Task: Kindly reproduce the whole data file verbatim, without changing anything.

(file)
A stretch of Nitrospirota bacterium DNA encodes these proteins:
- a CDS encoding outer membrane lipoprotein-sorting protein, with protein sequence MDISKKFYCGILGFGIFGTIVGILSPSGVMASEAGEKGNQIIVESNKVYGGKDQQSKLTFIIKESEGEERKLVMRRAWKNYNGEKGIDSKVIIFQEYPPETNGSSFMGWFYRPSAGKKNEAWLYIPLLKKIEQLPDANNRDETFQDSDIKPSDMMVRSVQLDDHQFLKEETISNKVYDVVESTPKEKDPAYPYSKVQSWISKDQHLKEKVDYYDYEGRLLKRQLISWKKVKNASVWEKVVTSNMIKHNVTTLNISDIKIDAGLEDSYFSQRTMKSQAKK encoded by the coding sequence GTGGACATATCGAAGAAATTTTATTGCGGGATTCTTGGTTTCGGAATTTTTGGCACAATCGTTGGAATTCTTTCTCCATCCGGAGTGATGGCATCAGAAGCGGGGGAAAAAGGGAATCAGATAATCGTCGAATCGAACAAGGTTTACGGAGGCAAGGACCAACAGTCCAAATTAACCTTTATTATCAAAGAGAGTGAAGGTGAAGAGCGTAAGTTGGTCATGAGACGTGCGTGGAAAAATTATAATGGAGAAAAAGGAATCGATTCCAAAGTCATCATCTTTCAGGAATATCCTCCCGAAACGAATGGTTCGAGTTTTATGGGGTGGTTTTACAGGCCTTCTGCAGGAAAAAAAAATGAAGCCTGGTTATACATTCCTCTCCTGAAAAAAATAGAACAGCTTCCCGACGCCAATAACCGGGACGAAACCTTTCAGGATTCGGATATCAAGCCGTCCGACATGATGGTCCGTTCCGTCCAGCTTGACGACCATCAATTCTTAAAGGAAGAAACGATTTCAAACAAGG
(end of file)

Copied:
A stretch of Nitrospirota bacterium DNA encodes these proteins:
- a CDS encoding outer membrane lipoprotein-sorting protein, with protein sequence MDISKKFYCGILGFGIFGTIVGILSPSGVMASEAGEKGNQIIVESNKVYGGKDQQSKLTFIIKESEGEERKLVMRRAWKNYNGEKGIDSKVIIFQEYPPETNGSSFMGWFYRPSAGKKNEAWLYIPLLKKIEQLPDANNRDETFQDSDIKPSDMMVRSVQLDDHQFLKEETISNKVYDVVESTPKEKDPAYPYSKVQSWISKDQHLKEKVDYYDYEGRLLKRQLISWKKVKNASVWEKVVTSNMIKHNVTTLNISDIKIDAGLEDSYFSQRTMKSQAKK encoded by the coding sequence GTGGACATATCGAAGAAATTTTATTGCGGGATTCTTGGTTTCGGAATTTTTGGCACAATCGTTGGAATTCTTTCTCCATCCGGAGTGATGGCATCAGAAGCGGGGGAAAAAGGGAATCAGATAATCGTCGAATCGAACAAGGTTTACGGAGGCAAGGACCAACAGTCCAAATTAACCTTTATTATCAAAGAGAGTGAAGGTGAAGAGCGTAAGTTGGTCATGAGACGTGCGTGGAAAAATTATAATGGAGAAAAAGGAATCGATTCCAAAGTCATCATCTTTCAGGAATATCCTCCCGAAACGAATGGTTCGAGTTTTATGGGGTGGTTTTACAGGCCTTCTGCAGGAAAAAAAAATGAAGCCTGGTTATACATTCCTCTCCTGAAAAAAATAGAACAGCTTCCCGACGCCAATAACCGGGACGAAACCTTTCAGGATTCGGATATCAAGCCGTCCGACATGATGGTCCGTTCCGTCCAGCTTGACGACCATCAATTCTTAAAGGAAGAAACGATTTCAAACAAGG